G. M. Palmer – Renew, Dear Spring, the Beaten Path of Verse

G. M. Palmer

How well I remember the awe and exhilaration that possessed me upon first reading Shelley’s Ozymandias or Tennyson’s Ulysses, some thirty years ago. With the guidance of a good English professor, I witnessed the impermanence of power in Shelley’s vision of a toppled statue in the sand; my spirit soared with the irresistible quest for adventure of Tennyson’s Ulysses.

How quickly the gods of antiquity gave way to angel-headed hipsters and 20th Century everyman. And while these modern and postmodern incarnations are natural and inevitable, and very much my forte, I recently read a book that makes an excellent case for turning back to the classic forms.

Reading G. M. Palmer’s book of original poems, With Rough Gods, is like utilizing a precision slide rule or a pocket-sized handbook of knowledge. Palmer’s concise, confident verse is enhanced by the glossary of Greek mythology in the back of the book. For example, Before reading the selection on page 16, called “Apollo and Daphne,” I turn to the glossary and learn that Apollo is “the archer god of the arts and the sun” and, among other things, “his seductions of Amalthea, Coronis, and Daphne went poorly,” and that Daphne was “a nymph; when Apollo mocked Eros’ archery skills, Eros swore revenge. He shot Apollo with an arrow of love and Daphne with an arrow of hate…Daphne was pitied by Gaia who turned her into a baby laurel. Still infatuated, Apollo then made the laurel his sacred tree.” Now I understand more fully the lines in Palmer’s poem as, “My broken words return / in splintered shards of sound” and “With branches snapped and rough / Impossible to please”. It’s a fun way to read verse!

With so many modern poets eschewing rhyme and rhyme schemes (ABAB, ABBA, etc.), it’s refreshing to read verse that adheres to a specific structure. What makes it refreshing is that Palmer does it so well. I attended a reading by G. M. Palmer a couple of years ago. I remember him saying that poems were meant to be understood. David Yezzi, Executive Editor of The New Criterion, says, “In With Rough Gods, not only are the ancient dramas kept very much alive; they are made young again.”

The title of this blog entry is taken from the introductory poem to With Rough Gods by G. M. Palmer

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Eyes Over Romania: Dracula Survives

Clockwise from top left: Map of Romania; Claudia Moscovici; Bran Castle; Vlad Tepes; Helen Chandler and Bela Lugosi in Dracula (1931)

Claudia Moscovici, via Literary Kicks, says, “As a native Romanian who is also a novelist, I’m very intrigued and, frankly, somewhat baffled by America’s obsession with vampires and the Dracula legend.”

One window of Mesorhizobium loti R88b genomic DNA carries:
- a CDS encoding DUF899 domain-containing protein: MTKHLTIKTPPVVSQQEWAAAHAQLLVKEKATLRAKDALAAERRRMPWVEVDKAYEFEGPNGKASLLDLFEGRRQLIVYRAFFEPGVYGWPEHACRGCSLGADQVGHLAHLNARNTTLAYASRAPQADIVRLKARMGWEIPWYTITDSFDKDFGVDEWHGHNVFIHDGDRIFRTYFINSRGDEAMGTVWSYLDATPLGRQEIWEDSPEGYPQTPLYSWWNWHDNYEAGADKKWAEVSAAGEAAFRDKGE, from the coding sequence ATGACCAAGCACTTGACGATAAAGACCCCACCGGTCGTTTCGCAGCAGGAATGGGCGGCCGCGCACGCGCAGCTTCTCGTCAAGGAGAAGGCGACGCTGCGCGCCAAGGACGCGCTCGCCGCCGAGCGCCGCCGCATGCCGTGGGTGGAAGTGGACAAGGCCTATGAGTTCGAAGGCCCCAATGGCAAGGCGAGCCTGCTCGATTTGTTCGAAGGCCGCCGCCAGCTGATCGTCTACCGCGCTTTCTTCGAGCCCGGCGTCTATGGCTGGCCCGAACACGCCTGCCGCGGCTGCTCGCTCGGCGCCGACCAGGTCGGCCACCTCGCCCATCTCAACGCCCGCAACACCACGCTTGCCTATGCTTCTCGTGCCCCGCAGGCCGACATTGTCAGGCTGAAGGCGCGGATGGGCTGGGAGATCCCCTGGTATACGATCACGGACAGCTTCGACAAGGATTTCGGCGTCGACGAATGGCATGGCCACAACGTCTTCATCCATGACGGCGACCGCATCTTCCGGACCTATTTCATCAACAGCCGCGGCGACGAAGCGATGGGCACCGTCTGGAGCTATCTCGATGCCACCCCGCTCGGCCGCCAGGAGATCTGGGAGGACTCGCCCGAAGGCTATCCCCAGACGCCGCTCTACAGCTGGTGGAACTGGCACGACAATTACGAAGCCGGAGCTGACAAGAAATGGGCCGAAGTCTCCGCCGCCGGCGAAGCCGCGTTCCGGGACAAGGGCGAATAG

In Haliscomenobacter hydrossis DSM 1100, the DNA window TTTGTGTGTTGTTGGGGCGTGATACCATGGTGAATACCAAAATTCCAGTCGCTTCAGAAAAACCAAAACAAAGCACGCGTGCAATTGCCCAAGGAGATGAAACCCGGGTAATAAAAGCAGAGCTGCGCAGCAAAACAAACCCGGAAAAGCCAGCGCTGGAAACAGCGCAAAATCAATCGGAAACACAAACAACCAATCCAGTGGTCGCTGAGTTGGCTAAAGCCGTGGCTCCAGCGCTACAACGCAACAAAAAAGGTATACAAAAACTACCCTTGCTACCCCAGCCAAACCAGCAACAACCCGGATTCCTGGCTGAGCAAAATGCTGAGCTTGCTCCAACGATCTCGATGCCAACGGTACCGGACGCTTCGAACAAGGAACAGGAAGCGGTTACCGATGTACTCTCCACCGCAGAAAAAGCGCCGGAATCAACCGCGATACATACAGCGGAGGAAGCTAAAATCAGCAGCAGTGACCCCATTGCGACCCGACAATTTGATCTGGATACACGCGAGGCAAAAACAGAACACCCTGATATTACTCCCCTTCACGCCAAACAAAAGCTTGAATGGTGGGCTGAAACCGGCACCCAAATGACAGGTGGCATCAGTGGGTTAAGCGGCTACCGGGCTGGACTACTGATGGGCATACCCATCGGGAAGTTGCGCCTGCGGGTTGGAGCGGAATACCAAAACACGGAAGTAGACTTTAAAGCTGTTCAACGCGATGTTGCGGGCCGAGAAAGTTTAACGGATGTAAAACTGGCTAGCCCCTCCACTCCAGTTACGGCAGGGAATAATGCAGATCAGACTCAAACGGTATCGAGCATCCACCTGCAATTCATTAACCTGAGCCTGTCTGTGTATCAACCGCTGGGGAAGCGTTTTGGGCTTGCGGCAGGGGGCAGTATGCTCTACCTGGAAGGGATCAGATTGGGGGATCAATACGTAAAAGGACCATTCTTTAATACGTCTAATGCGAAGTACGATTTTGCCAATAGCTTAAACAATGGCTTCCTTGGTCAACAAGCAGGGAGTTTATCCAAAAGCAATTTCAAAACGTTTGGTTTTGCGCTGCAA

Read the entire article here, including Claudia’s list of five possible reasons we are fascinated by vampires, followed by some discussion.

Mark Teppo’s Unifying Theory of Urban Fantasy and Aleister Crowley’s Bad Rap

“Aleister Crowley gets a bad rap,” says Mark Teppo,  guest-blogging on Jeff VanderMeer’s Ecstaic Days. “As a fabulist,” continues Mark, “(Crowley has) a boundless imagination that is like quicksilver and lightning in a bottle. Yeah, I know, that verges on nonsensical, but whatever it is, it must be in constant motion, right? Violating all sorts of scientific principles of time and space. His writings on magick are the same way: mercurial, playful, serious, and completely incomprehensible to those who don’t devoted a good portion of their lives to deciphering them. Is he insane, or is he laughing at us? That’s a good question, and one that taunts me a great deal.
“Crowley is a nocturnal satyr who crouches on the end of your bed-not the footboard, the actual bed, so that you feel this odd weight on the mattress with you-and what wakes you up is this insistent tapping against the heel of your foot with his long fingernail. When you’re good and awake, he leaps off the bed, rips out all the plastic eyeballs from your childhood stuffed animals, grinds them into powder, snorts this line of your fractured childhood, defecates on the torn corpses, and then leaps out the window. ‘Follow me, Darling!’ he cries, warbling like a night bird. ‘Follow me!’ “
From November 24 through 29, Teppo logged fun and insightful dispatches from the world of urban fantasy. I recommend reading them all, but here’s a good excerpt from the day on which Mark unveiled his Unifying Theory of Urban Fantasy:
“Urban fantasy is about power, and how that power is manifested and manipulated (i.e., “magic”). It is about how the world is really different than we think it is. When we sleep at night, that which slumbers during the day awakens, and that includes our own secret selves. Joseph Campbell, in The Hero With a Thousand Faces, his landmark examination of the structure of myth, argues that the protagonist, having been selected to be the hero, must leave the normal world and travel into the world of myth in order to pursue his quest.”